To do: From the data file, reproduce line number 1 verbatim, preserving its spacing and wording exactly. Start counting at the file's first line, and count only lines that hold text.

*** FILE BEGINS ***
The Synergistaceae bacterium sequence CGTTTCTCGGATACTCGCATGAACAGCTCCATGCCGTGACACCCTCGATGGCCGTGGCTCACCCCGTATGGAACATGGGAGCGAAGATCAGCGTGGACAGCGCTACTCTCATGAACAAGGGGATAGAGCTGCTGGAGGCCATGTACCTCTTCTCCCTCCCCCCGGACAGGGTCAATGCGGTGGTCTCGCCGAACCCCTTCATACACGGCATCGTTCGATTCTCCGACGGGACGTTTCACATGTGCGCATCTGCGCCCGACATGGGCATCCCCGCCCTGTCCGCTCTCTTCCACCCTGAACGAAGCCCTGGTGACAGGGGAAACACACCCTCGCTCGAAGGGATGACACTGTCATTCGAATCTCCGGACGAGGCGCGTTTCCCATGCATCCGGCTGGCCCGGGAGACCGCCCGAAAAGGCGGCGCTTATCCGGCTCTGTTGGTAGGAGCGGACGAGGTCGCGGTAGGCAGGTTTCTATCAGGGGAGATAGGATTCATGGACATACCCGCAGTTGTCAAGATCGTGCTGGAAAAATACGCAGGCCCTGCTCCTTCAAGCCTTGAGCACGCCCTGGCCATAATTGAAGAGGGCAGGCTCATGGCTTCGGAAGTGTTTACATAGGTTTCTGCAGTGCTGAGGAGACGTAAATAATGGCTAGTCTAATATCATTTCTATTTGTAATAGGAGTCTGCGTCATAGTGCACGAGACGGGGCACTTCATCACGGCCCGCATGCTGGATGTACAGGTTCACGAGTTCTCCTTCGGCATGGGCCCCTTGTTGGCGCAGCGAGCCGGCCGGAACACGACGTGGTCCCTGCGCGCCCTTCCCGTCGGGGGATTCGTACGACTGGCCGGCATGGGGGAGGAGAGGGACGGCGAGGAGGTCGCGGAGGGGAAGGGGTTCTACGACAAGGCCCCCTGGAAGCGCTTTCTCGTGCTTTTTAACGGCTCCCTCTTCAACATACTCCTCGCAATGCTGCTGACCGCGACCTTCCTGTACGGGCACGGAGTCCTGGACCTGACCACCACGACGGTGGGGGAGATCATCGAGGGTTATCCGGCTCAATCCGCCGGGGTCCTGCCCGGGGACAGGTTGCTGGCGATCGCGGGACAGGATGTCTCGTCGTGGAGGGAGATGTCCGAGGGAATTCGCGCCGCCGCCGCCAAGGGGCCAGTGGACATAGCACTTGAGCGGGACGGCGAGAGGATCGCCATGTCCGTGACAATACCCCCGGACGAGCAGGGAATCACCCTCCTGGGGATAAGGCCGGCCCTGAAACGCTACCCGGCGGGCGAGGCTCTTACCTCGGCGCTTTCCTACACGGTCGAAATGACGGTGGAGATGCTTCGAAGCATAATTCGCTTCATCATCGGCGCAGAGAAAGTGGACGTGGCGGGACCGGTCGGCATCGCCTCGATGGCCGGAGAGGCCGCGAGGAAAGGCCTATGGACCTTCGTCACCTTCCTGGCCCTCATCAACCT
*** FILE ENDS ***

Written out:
The Synergistaceae bacterium sequence CGTTTCTCGGATACTCGCATGAACAGCTCCATGCCGTGACACCCTCGATGGCCGTGGCTCACCCCGTATGGAACATGGGAGCGAAGATCAGCGTGGACAGCGCTACTCTCATGAACAAGGGGATAGAGCTGCTGGAGGCCATGTACCTCTTCTCCCTCCCCCCGGACAGGGTCAATGCGGTGGTCTCGCCGAACCCCTTCATACACGGCATCGTTCGATTCTCCGACGGGACGTTTCACATGTGCGCATCTGCGCCCGACATGGGCATCCCCGCCCTGTCCGCTCTCTTCCACCCTGAACGAAGCCCTGGTGACAGGGGAAACACACCCTCGCTCGAAGGGATGACACTGTCATTCGAATCTCCGGACGAGGCGCGTTTCCCATGCATCCGGCTGGCCCGGGAGACCGCCCGAAAAGGCGGCGCTTATCCGGCTCTGTTGGTAGGAGCGGACGAGGTCGCGGTAGGCAGGTTTCTATCAGGGGAGATAGGATTCATGGACATACCCGCAGTTGTCAAGATCGTGCTGGAAAAATACGCAGGCCCTGCTCCTTCAAGCCTTGAGCACGCCCTGGCCATAATTGAAGAGGGCAGGCTCATGGCTTCGGAAGTGTTTACATAGGTTTCTGCAGTGCTGAGGAGACGTAAATAATGGCTAGTCTAATATCATTTCTATTTGTAATAGGAGTCTGCGTCATAGTGCACGAGACGGGGCACTTCATCACGGCCCGCATGCTGGATGTACAGGTTCACGAGTTCTCCTTCGGCATGGGCCCCTTGTTGGCGCAGCGAGCCGGCCGGAACACGACGTGGTCCCTGCGCGCCCTTCCCGTCGGGGGATTCGTACGACTGGCCGGCATGGGGGAGGAGAGGGACGGCGAGGAGGTCGCGGAGGGGAAGGGGTTCTACGACAAGGCCCCCTGGAAGCGCTTTCTCGTGCTTTTTAACGGCTCCCTCTTCAACATACTCCTCGCAATGCTGCTGACCGCGACCTTCCTGTACGGGCACGGAGTCCTGGACCTGACCACCACGACGGTGGGGGAGATCATCGAGGGTTATCCGGCTCAATCCGCCGGGGTCCTGCCCGGGGACAGGTTGCTGGCGATCGCGGGACAGGATGTCTCGTCGTGGAGGGAGATGTCCGAGGGAATTCGCGCCGCCGCCGCCAAGGGGCCAGTGGACATAGCACTTGAGCGGGACGGCGAGAGGATCGCCATGTCCGTGACAATACCCCCGGACGAGCAGGGAATCACCCTCCTGGGGATAAGGCCGGCCCTGAAACGCTACCCGGCGGGCGAGGCTCTTACCTCGGCGCTTTCCTACACGGTCGAAATGACGGTGGAGATGCTTCGAAGCATAATTCGCTTCATCATCGGCGCAGAGAAAGTGGACGTGGCGGGACCGGTCGGCATCGCCTCGATGGCCGGAGAGGCCGCGAGGAAAGGCCTATGGACCTTCGTCACCTTCCTGGCCCTCATCAACCT